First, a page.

Household-Level Consumption in Urban Ethiopia: The Effects of a Large Food Price Shock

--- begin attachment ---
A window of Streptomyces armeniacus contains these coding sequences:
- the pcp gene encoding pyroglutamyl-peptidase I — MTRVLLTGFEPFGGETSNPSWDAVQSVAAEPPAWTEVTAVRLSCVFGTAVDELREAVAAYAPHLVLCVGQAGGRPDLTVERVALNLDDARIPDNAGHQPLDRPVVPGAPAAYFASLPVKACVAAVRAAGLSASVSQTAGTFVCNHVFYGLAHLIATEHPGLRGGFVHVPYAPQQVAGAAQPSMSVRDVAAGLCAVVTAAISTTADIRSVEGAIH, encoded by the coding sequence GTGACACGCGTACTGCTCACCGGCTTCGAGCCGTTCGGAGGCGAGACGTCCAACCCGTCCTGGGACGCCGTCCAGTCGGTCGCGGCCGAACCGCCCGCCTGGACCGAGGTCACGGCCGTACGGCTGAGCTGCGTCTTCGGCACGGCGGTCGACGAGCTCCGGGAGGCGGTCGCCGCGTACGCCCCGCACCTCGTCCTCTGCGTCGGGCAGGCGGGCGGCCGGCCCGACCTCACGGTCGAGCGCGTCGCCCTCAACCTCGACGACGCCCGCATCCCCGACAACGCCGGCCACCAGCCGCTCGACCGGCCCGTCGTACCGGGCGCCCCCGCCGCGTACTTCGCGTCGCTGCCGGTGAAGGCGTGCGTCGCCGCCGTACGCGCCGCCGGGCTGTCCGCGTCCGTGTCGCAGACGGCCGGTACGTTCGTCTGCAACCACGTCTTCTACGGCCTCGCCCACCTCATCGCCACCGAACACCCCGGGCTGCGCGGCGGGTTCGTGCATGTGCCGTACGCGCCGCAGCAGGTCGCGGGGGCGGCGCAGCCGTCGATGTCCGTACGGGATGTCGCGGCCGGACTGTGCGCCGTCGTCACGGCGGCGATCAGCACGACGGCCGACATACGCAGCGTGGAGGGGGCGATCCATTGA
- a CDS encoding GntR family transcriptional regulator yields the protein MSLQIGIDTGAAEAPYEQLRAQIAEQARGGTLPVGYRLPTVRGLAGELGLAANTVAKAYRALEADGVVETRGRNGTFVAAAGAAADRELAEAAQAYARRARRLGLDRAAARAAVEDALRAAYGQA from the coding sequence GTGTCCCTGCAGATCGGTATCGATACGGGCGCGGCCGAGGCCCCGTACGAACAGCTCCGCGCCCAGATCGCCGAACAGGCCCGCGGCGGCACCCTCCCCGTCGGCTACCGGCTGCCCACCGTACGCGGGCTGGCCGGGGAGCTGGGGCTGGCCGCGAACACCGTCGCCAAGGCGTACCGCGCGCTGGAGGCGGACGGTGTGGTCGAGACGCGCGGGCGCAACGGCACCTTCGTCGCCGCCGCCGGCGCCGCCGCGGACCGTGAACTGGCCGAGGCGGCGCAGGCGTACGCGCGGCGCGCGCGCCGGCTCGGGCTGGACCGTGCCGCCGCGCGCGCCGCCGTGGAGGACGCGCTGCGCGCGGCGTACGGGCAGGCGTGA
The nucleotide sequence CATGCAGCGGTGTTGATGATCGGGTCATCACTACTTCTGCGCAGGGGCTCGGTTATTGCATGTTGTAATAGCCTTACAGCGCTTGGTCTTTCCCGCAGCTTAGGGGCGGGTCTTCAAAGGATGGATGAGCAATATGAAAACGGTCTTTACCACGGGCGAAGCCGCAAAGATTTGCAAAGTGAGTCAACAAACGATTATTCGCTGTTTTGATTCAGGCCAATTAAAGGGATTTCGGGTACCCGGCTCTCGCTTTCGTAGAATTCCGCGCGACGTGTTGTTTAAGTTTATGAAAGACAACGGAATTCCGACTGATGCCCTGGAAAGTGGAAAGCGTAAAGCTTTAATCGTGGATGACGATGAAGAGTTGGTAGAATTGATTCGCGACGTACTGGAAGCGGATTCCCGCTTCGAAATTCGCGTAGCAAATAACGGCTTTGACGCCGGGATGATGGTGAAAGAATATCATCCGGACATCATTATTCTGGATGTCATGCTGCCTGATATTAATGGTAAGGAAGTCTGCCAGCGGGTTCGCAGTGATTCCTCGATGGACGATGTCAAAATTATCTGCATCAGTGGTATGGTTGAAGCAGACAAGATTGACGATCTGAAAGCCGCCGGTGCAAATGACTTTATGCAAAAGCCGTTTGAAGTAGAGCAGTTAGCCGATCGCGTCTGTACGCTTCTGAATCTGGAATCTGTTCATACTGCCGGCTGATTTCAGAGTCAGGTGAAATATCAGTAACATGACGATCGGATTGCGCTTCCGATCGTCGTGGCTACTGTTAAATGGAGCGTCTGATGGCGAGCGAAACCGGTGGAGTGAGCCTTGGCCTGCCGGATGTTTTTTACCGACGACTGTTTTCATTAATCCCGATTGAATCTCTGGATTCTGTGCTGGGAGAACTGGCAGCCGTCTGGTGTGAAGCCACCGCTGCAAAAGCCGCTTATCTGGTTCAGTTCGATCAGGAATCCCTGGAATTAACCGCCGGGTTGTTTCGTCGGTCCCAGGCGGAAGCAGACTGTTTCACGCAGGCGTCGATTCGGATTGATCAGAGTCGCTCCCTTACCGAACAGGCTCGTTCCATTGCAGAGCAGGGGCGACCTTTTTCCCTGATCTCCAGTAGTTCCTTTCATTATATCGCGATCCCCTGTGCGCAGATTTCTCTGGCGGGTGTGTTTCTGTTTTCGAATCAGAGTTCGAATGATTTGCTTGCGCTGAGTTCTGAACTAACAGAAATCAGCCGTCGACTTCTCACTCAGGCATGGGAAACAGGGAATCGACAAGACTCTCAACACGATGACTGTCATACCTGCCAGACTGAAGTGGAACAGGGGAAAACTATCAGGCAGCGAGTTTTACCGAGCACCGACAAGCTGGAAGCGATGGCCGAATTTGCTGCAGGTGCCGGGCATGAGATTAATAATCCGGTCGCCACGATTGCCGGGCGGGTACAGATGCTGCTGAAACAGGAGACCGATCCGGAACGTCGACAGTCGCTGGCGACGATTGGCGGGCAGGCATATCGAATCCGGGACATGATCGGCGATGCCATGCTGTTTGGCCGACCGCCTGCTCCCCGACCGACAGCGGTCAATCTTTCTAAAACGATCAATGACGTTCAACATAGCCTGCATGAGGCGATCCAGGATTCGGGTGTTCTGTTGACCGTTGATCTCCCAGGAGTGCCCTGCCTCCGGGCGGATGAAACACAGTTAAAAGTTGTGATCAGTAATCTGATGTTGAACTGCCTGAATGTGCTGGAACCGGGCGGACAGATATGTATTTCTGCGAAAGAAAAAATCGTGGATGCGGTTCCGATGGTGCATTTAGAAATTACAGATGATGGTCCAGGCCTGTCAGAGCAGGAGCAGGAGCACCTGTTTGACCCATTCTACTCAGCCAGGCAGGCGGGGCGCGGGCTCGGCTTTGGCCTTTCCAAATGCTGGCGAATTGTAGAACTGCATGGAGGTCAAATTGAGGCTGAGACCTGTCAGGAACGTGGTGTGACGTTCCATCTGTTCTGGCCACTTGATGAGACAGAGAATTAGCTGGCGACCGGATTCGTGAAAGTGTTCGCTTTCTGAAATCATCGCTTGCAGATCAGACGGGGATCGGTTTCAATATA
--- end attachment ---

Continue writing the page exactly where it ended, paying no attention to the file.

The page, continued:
We use survey data to investigate how urban households in Ethiopia coped with the food price shock in 2008. Qualitative data indicate that the high food price inflation was by far the most adverse economic shock between 2004 and 2008, and that a significant proportion of households had to adjust food consumption in response. Regression results indicate that households with low asset levels, and casual workers, were particularly adversely affected by high food prices. We interpret the results as pointing to the importance of growth in the formal sector so as to generate more well-paid and stable jobs.
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